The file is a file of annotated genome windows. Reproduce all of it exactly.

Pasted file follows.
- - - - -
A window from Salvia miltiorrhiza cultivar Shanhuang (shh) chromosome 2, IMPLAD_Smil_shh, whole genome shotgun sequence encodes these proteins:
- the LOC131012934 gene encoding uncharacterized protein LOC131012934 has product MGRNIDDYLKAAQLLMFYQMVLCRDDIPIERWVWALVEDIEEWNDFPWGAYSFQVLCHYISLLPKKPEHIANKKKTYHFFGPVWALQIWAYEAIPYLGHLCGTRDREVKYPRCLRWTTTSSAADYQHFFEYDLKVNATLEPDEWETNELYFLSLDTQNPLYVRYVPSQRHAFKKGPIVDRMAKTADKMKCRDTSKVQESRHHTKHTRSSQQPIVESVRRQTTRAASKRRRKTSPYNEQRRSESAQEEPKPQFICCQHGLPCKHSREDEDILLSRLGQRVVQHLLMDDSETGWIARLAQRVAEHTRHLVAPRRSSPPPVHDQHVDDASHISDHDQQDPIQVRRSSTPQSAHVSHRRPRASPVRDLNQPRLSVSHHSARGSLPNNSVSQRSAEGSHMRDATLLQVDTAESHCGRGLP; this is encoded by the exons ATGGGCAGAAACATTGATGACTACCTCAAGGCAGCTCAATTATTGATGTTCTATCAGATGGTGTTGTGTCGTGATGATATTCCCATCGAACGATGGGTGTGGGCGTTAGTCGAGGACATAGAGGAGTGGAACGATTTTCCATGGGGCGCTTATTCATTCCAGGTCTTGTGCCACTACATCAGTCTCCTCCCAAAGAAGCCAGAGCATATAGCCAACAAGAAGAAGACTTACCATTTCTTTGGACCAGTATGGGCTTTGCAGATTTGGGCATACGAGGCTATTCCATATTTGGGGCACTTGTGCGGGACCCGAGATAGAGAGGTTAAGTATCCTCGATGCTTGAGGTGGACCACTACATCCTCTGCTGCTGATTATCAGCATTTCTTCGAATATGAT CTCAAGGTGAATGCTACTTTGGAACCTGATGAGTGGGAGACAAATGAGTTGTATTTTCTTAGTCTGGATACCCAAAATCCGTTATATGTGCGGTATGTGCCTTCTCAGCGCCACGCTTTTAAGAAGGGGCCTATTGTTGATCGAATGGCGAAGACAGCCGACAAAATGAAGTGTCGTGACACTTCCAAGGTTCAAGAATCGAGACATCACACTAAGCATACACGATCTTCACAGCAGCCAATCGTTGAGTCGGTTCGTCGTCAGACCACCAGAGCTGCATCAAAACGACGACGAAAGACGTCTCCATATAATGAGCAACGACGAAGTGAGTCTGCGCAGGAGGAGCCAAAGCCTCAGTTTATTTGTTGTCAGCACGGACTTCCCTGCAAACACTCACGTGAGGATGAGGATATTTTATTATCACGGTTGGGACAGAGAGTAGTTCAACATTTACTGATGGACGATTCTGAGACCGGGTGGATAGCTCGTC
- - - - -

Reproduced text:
A window from Salvia miltiorrhiza cultivar Shanhuang (shh) chromosome 2, IMPLAD_Smil_shh, whole genome shotgun sequence encodes these proteins:
- the LOC131012934 gene encoding uncharacterized protein LOC131012934 has product MGRNIDDYLKAAQLLMFYQMVLCRDDIPIERWVWALVEDIEEWNDFPWGAYSFQVLCHYISLLPKKPEHIANKKKTYHFFGPVWALQIWAYEAIPYLGHLCGTRDREVKYPRCLRWTTTSSAADYQHFFEYDLKVNATLEPDEWETNELYFLSLDTQNPLYVRYVPSQRHAFKKGPIVDRMAKTADKMKCRDTSKVQESRHHTKHTRSSQQPIVESVRRQTTRAASKRRRKTSPYNEQRRSESAQEEPKPQFICCQHGLPCKHSREDEDILLSRLGQRVVQHLLMDDSETGWIARLAQRVAEHTRHLVAPRRSSPPPVHDQHVDDASHISDHDQQDPIQVRRSSTPQSAHVSHRRPRASPVRDLNQPRLSVSHHSARGSLPNNSVSQRSAEGSHMRDATLLQVDTAESHCGRGLP; this is encoded by the exons ATGGGCAGAAACATTGATGACTACCTCAAGGCAGCTCAATTATTGATGTTCTATCAGATGGTGTTGTGTCGTGATGATATTCCCATCGAACGATGGGTGTGGGCGTTAGTCGAGGACATAGAGGAGTGGAACGATTTTCCATGGGGCGCTTATTCATTCCAGGTCTTGTGCCACTACATCAGTCTCCTCCCAAAGAAGCCAGAGCATATAGCCAACAAGAAGAAGACTTACCATTTCTTTGGACCAGTATGGGCTTTGCAGATTTGGGCATACGAGGCTATTCCATATTTGGGGCACTTGTGCGGGACCCGAGATAGAGAGGTTAAGTATCCTCGATGCTTGAGGTGGACCACTACATCCTCTGCTGCTGATTATCAGCATTTCTTCGAATATGAT CTCAAGGTGAATGCTACTTTGGAACCTGATGAGTGGGAGACAAATGAGTTGTATTTTCTTAGTCTGGATACCCAAAATCCGTTATATGTGCGGTATGTGCCTTCTCAGCGCCACGCTTTTAAGAAGGGGCCTATTGTTGATCGAATGGCGAAGACAGCCGACAAAATGAAGTGTCGTGACACTTCCAAGGTTCAAGAATCGAGACATCACACTAAGCATACACGATCTTCACAGCAGCCAATCGTTGAGTCGGTTCGTCGTCAGACCACCAGAGCTGCATCAAAACGACGACGAAAGACGTCTCCATATAATGAGCAACGACGAAGTGAGTCTGCGCAGGAGGAGCCAAAGCCTCAGTTTATTTGTTGTCAGCACGGACTTCCCTGCAAACACTCACGTGAGGATGAGGATATTTTATTATCACGGTTGGGACAGAGAGTAGTTCAACATTTACTGATGGACGATTCTGAGACCGGGTGGATAGCTCGTC